In opposition, the Defendant provides the affidavit of a Highway Maintenance Worker for DOT who avers under oath in essence that he investigated the fallen tree on Empire Boulevard which had struck a motor vehicle and broken a utility pole. He avers that he notified RG&E, that DOT personnel cut the tree limbs that were on the ground, that RG&E workers cut the tree and that State employees cleaned up. He avers, without dispute, that no State worker was involved in cutting any part of the tree in the vicinity of the wires, and that he observed the broken utility pole when he arrived at the scene. He opined that it was windy that day, and suggests that the wind caused the tree to fall. While Claimant demurs that the State's opposition asserts an issue of fact to be resolved after the filing of a claim, it asserts in its letter, for the first time with any clarity, that it is RG&E's contention that during the State's removal of a fallen tree, the wood pole was damaged.

The Claimant's application fails to show the appearance of merit. At first reading, I thought they were alleging that the State's negligence was in allowing the tree to fall upon and damage the wooden pole. Certainly Exhibit A, the Property Damage report relied upon in its entirety for the information provided by the Staff Investigator for her affidavit in support of this motion, which recites that "we called for tree crew to remove tree from cable & rtc..., " strongly suggests that RG&E personnel removed that part of the tree which affected the pole and wires after it fell. Furthermore, that same report states that the tree fell, breaking the pole ½ way up. This contradicts counsel's allegation that the pole was damaged when the State removed the fallen tree. The papers lack clarity or a consistent logical theory of the Defendant's negligence, but more prominently lacking is the affidavit of someone with first-hand knowledge of what allegedly took place at the scene of the fallen tree and the wooden pole.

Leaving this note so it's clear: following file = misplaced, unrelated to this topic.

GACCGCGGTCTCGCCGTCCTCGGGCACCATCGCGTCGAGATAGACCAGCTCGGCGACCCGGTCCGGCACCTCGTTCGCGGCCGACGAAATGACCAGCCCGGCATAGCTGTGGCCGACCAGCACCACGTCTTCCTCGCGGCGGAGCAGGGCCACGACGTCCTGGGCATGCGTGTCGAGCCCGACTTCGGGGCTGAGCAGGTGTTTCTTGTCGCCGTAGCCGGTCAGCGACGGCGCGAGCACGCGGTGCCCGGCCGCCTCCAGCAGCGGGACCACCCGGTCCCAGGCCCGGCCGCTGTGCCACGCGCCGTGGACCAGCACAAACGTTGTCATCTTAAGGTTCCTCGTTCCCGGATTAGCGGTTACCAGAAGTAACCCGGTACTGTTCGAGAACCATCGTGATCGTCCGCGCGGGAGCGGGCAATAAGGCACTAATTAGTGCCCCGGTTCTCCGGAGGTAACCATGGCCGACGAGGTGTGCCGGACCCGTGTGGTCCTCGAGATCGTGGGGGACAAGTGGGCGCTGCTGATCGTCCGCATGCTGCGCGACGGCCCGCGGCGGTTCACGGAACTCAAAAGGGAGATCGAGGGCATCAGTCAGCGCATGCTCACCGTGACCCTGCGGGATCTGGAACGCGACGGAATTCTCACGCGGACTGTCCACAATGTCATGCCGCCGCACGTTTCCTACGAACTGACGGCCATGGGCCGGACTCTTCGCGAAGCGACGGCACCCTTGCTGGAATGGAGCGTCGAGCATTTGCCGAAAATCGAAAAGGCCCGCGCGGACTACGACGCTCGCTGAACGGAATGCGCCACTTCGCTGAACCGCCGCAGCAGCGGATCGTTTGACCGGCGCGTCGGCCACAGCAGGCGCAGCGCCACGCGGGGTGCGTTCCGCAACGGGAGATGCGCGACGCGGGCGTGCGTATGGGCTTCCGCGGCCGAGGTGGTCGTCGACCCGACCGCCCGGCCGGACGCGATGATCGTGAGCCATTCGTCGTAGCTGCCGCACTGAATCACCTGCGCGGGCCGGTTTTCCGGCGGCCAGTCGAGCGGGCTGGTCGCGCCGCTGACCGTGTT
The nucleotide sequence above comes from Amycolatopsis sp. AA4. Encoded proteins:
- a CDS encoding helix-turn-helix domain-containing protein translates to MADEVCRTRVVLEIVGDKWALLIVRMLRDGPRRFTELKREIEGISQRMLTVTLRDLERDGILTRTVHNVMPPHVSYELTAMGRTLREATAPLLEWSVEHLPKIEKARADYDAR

Claimant's own accident report (Exhibit A) suggests that the pole was broken when the tree fell, and does not intimate that the damage occurred while DOT was trying to remove the tree after it had fallen. The Defendant provides the sworn affidavit of an individual who was present, and while self-serving, swears under oath that the pole was already broken when he arrived at the scene and that State personnel had nothing to do with cutting any part of the tree in the vicinity of the wires. In short, Claimant has failed to persuade me that the proposed claim has the appearance of merit. The theories of negligence, let alone the clarity and hearsay nature of the papers, do not persuade me that a valid cause of action exists (Matter of Santana v New York State Thruway Authority, 92 Misc 2d 1, 11), and based upon the above, and after balancing all the statutory factors, I decline to exercise my discretion to permit the proposed claim to be filed. The motion is denied.

August 17, 2000
Rochester, New York

Judge of the Court of Claims